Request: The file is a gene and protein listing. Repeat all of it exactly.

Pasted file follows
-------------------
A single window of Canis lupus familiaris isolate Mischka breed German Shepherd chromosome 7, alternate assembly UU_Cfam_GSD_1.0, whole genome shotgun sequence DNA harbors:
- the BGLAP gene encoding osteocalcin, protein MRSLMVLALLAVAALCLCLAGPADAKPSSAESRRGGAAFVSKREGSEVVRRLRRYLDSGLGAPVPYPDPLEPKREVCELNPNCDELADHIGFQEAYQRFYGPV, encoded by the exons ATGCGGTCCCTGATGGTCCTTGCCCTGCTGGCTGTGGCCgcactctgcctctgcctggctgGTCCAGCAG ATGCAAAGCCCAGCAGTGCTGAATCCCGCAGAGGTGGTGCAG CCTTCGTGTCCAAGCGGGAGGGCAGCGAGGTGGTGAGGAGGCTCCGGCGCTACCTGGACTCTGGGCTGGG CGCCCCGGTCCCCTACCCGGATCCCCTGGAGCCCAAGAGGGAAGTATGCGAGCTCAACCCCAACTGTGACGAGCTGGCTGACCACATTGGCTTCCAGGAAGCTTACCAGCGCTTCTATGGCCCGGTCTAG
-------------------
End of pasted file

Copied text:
A single window of Canis lupus familiaris isolate Mischka breed German Shepherd chromosome 7, alternate assembly UU_Cfam_GSD_1.0, whole genome shotgun sequence DNA harbors:
- the BGLAP gene encoding osteocalcin, protein MRSLMVLALLAVAALCLCLAGPADAKPSSAESRRGGAAFVSKREGSEVVRRLRRYLDSGLGAPVPYPDPLEPKREVCELNPNCDELADHIGFQEAYQRFYGPV, encoded by the exons ATGCGGTCCCTGATGGTCCTTGCCCTGCTGGCTGTGGCCgcactctgcctctgcctggctgGTCCAGCAG ATGCAAAGCCCAGCAGTGCTGAATCCCGCAGAGGTGGTGCAG CCTTCGTGTCCAAGCGGGAGGGCAGCGAGGTGGTGAGGAGGCTCCGGCGCTACCTGGACTCTGGGCTGGG CGCCCCGGTCCCCTACCCGGATCCCCTGGAGCCCAAGAGGGAAGTATGCGAGCTCAACCCCAACTGTGACGAGCTGGCTGACCACATTGGCTTCCAGGAAGCTTACCAGCGCTTCTATGGCCCGGTCTAG